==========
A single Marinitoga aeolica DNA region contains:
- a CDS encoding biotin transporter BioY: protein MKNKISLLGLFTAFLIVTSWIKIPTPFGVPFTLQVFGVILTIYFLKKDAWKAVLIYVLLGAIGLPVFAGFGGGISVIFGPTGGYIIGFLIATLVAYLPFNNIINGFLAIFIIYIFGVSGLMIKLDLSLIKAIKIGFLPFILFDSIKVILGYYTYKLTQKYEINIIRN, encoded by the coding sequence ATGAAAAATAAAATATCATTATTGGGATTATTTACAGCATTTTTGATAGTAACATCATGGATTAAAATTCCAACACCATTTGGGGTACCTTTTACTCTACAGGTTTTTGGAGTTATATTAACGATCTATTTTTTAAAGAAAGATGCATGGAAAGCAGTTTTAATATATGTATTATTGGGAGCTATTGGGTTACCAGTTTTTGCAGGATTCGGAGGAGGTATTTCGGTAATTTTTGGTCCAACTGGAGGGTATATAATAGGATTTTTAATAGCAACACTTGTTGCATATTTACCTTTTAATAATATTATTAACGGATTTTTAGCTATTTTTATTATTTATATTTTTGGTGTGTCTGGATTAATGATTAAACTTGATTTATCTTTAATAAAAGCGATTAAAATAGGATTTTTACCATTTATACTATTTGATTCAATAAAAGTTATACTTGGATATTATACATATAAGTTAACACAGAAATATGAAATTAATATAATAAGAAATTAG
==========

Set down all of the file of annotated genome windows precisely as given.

A single Marinitoga aeolica DNA region contains:
- a CDS encoding biotin transporter BioY: protein MKNKISLLGLFTAFLIVTSWIKIPTPFGVPFTLQVFGVILTIYFLKKDAWKAVLIYVLLGAIGLPVFAGFGGGISVIFGPTGGYIIGFLIATLVAYLPFNNIINGFLAIFIIYIFGVSGLMIKLDLSLIKAIKIGFLPFILFDSIKVILGYYTYKLTQKYEINIIRN, encoded by the coding sequence ATGAAAAATAAAATATCATTATTGGGATTATTTACAGCATTTTTGATAGTAACATCATGGATTAAAATTCCAACACCATTTGGGGTACCTTTTACTCTACAGGTTTTTGGAGTTATATTAACGATCTATTTTTTAAAGAAAGATGCATGGAAAGCAGTTTTAATATATGTATTATTGGGAGCTATTGGGTTACCAGTTTTTGCAGGATTCGGAGGAGGTATTTCGGTAATTTTTGGTCCAACTGGAGGGTATATAATAGGATTTTTAATAGCAACACTTGTTGCATATTTACCTTTTAATAATATTATTAACGGATTTTTAGCTATTTTTATTATTTATATTTTTGGTGTGTCTGGATTAATGATTAAACTTGATTTATCTTTAATAAAAGCGATTAAAATAGGATTTTTACCATTTATACTATTTGATTCAATAAAAGTTATACTTGGATATTATACATATAAGTTAACACAGAAATATGAAATTAATATAATAAGAAATTAG